Hi everyone! Happy Monday! I'm participating in the Pushing the Limits Read-along, hosted by Candace's Book Blog. Basically, we read a set number of pages each week and then answer questions. We put our links for where we answered the questions in the linky and get entered for prizes. It's really fun and you get to read an awesome book if anyone wants to join! It's not too late! Just go to Candace's Book Blog to check it out!
Week 1 (this week through 8/7) we read pages 1-84. Questions are below:
1. The story starts out with Echo’s thoughts on how she wants to answer her therapist’s questions (snarky and caustically truthful) which are quickly juxtaposed to how she does (milque-toasty and banal).Who do you think she hides the truth for more, her parents or herself?
A: I'd say her parents. She says how she really feels in her own head (the truth) but doesn't have the nerve to openly defy her father, so she pretends to be daddy's little girl, even though she's really more rebellious than that.
2. We see Mrs. Collins, the school therapist, interact with both Echo and Noah in the first few chapters. From those interactions, what do you think of her? Is she a prototypical caricature of state care? Or do you think she’s there to make an honest difference in the lives of those she’s there to help?
A: I actually think a little of both. For the most part, I think she really cares about the kids and wants to help them. We see this in how she goes the extra mile, getting better visitation for Noah with his brothers, and in how she speaks directly to both of them, on their level. In Echo's case, she specifically asks her how she's feeling, rather than let her father speak for her. With Noah, she listens to and takes into account what he says, as well as not taking any crap from him.That said, because of the authority/teenager roles in these relationships, it's nearly impossible for Mrs. Collins not to come off as condescending in the kids' eyes. In that way, she is just caricature of the system that's let them down time and again. I'm excited to see if she can restore their faith in the system or not
.3. Noah has two friends, Beth and Isaiah, who have his back no matter what--through thick and thin--and he has theirs. Consequently, his life is a little easier because he has two people who know about his situation. Echo only has one close friend, and Lila will barely speak to her in school.Do you think Echo would have had an easier time coping and moving on if she had friends like Noah does?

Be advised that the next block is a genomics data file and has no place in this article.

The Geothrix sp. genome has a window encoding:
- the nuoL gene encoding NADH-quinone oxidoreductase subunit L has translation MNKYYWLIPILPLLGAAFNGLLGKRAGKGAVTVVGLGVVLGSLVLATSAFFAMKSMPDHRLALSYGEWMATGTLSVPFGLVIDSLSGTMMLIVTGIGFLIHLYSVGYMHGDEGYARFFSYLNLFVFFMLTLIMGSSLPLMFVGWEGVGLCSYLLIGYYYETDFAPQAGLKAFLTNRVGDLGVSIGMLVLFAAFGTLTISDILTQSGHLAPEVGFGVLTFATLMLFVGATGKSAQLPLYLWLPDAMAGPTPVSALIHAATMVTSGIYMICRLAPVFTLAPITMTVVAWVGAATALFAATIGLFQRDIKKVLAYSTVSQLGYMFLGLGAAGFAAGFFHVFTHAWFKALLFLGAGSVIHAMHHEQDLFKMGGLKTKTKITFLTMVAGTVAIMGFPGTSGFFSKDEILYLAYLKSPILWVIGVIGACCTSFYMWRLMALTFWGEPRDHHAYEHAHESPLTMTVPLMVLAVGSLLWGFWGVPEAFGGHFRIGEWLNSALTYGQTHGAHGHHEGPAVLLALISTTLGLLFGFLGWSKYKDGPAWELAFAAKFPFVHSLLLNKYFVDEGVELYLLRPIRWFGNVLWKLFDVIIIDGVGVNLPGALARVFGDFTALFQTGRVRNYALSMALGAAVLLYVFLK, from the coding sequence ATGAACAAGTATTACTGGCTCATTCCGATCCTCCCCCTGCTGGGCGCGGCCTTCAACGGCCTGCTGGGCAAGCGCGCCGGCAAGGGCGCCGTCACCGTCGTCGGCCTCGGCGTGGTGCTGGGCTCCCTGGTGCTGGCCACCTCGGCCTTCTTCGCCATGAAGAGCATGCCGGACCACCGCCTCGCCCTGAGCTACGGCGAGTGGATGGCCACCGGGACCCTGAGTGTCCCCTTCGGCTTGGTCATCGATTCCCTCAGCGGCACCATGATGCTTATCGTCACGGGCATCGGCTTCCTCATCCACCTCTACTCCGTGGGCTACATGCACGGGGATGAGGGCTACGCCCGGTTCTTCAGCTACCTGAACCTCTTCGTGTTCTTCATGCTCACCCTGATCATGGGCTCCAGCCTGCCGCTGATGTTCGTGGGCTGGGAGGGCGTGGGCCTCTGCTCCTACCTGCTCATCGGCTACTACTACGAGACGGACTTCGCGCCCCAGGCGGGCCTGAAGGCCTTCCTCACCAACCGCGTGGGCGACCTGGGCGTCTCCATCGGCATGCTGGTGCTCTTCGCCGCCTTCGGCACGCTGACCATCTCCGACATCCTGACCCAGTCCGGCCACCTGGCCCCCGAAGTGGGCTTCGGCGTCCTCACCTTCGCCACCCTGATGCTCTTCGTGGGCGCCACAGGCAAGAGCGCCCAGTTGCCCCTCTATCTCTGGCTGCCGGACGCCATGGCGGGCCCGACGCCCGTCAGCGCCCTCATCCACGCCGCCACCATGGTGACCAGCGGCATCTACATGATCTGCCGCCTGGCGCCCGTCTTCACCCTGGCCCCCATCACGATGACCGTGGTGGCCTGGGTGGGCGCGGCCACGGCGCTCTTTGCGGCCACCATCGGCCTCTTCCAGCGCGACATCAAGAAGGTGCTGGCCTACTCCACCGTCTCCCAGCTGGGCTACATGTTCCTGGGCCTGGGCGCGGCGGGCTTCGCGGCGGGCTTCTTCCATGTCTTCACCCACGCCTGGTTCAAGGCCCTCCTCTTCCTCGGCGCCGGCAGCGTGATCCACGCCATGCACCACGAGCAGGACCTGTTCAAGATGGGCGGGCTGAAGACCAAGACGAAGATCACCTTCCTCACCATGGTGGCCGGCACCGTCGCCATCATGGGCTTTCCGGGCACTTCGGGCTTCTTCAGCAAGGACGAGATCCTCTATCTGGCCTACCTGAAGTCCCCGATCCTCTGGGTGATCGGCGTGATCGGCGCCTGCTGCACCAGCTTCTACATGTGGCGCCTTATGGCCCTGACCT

A: Possibly. I think it would really depend on the friend. Of course all things are easier to deal with if you have awesome friends, but Echo's problem has specifically to do with her not wanting her friends at school to know certain things about her. Noah, on the other hand, has problems that deal with family and authority, rather than friends. These are things he can connect with his friends over, where Echo doesn't really (in her mind) have that luxury. Due to the different kinds of problems they each face, it may not be easier for Echo, even if her friends were more supportive.
4 . Echo fixates on a colorful ribbon that sits on the school counselor's desk during their one-on-one sessions. Do you think this is a case of "Oh, look at the pretty ribbon. Let me zone out while staring at it" , or could it have a deeper significance?
A: Definitely has deeper significance. If it was just a pretty ribbon Mrs. Collins was showing off, Echo wouldn't be so drawn to it.
5 .) Noah and the jacket... Already when Noah and Echo meet for the first time, Noah got angry when Echo forgot her Jacket (pg 34). Then on Echo’s Birthday party Noah gave Echo his jacket when he saw that she forgot hers (pg 54). There is a significance behind his anger when Echo has no coat and it tells already so much about Noah!a) Why do you think is Noah so focused on Echo and her Jacket and what does that tell you about Noah's character?
A: Noah is someone who worries about people and is used to taking care of them. Most teenage boys wouldn't notice, let alone worry, that someone didn't have a jacket. Yet, because he is trying to get custody of his brothers, this kind of parental-worry mindset is dominating his thoughts. I think it also shows a kind of possessiveness. I don't mean a negative kind, though. Anyone that means anything to him, he sees as his in some way; as a part of HIS life, so he feels the need to take care of him. Even if he never developed feelings for Echo, this is kind of a your-my-tutor-so-I'm-loyal-to-you-and-feel-the-need-to-take-care-of-you kind of thing. In fact, at one point I think he said something to the effect of, if you get sick from not having a jacket, how will you tutor me? This tells a lot about his mindset.
b) Show us your favorite jacket! Either with you having it on or alone!
A: We're supposed to do at least five questions, but I'm too lazy tonight to do pictures, so instead I'll do 5 and 6 but only the first parts! Sorry! :D
6. Echo wears gloves all the time to hide her scars. Not only for her sake, but obviously also for the others. When Noah sees Echo’s scars for the first time he’s shocked.a) Do you think this was the moment he began to see Echo in a different light?
A: Yes, I think this is where he stopped seeing her as the snotty rich kid and started realizing that she had problems, just like him, and maybe they were kindred spirits after all
.b) Show us your favorite pair of gloves!
A: Forfeiting this answer too!
Now head over to The Page Turners for next weeks questions! And to Bewitched Bookworms for this weeks giveaway!
Happy Monday! :D